The condition known as dog lice is very rare in the United States, although it has been known to happen. The chances of a healthy family dog becoming infected are almost nonexistent. However, coming into contact with lice is possible in places such as dog parks, walking trails and even another dog’s bedding.
There are two types of lice your dog can come in contact with. Fortunately both are fairly easy to spot, and treatment is affordable. Both types of lice can only be transferred by direct contact with another dog, and neither can infect any other animal or human. These types of lice are canine specific.
The first type of lice your dog may come in contact with is Biting Mallophaga, sometimes simply referred to as “biting lice”. This type of lice feeds on dead flakes of skin residing on your dog. Out of the two, these are easier to spot on a dog as they tend to cling onto your dogs fur.
Sucking Linognathus Piliferus Setosus
The second type of lice your dog may come into contact with is known as Sucking Linognathus Piliferus Setosus, sometimes referred to as “sucking lice”. This type of lice feeds on the blood of your dog, and tends to be the more irritating to your dog than the biting kind. They are also much harder to spot because they attach themselves directly onto a dog’s skin.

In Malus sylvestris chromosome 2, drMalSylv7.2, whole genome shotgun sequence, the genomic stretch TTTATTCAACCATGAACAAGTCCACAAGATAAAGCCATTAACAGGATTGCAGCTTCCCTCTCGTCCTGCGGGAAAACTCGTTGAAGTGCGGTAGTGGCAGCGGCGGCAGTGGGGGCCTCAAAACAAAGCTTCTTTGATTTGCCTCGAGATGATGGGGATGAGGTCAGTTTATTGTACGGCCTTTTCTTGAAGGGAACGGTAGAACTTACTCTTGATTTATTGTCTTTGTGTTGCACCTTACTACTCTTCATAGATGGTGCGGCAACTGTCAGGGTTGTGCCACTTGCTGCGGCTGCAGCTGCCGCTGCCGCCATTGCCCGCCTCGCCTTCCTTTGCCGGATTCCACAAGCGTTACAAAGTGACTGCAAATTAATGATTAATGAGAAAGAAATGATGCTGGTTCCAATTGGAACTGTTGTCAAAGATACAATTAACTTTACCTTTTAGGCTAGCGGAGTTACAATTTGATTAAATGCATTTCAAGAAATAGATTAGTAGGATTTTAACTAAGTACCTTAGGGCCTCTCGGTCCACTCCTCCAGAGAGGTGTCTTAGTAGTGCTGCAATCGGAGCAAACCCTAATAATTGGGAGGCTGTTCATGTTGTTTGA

How can my dog contract lice?
The only way for your dog to become infected with lice is by direct contact with it. Be particularly careful when sharing grooming supplies with other dogs, as this is a common form of transmission.
If your dog plays with other dogs at parks or over a friend’s house, be wary of the possibility.
A quick scan of their fur once they are done is simple and fast. If you take your dog for walks, be mindful of filthy areas your dog may be exploring.
Where can my dog contract lice?
Unfortunately, the answer is potentially anywhere. However, your dog is much more likely to contract lice in an environment where there is a daily abundance of dogs. Kennels, dog parks, training schools, and walking trails are all prime areas that may possibly have lice. It is important to give your dog a quick check anytime he or she plays in any of these environments.
Symptoms of Dog Lice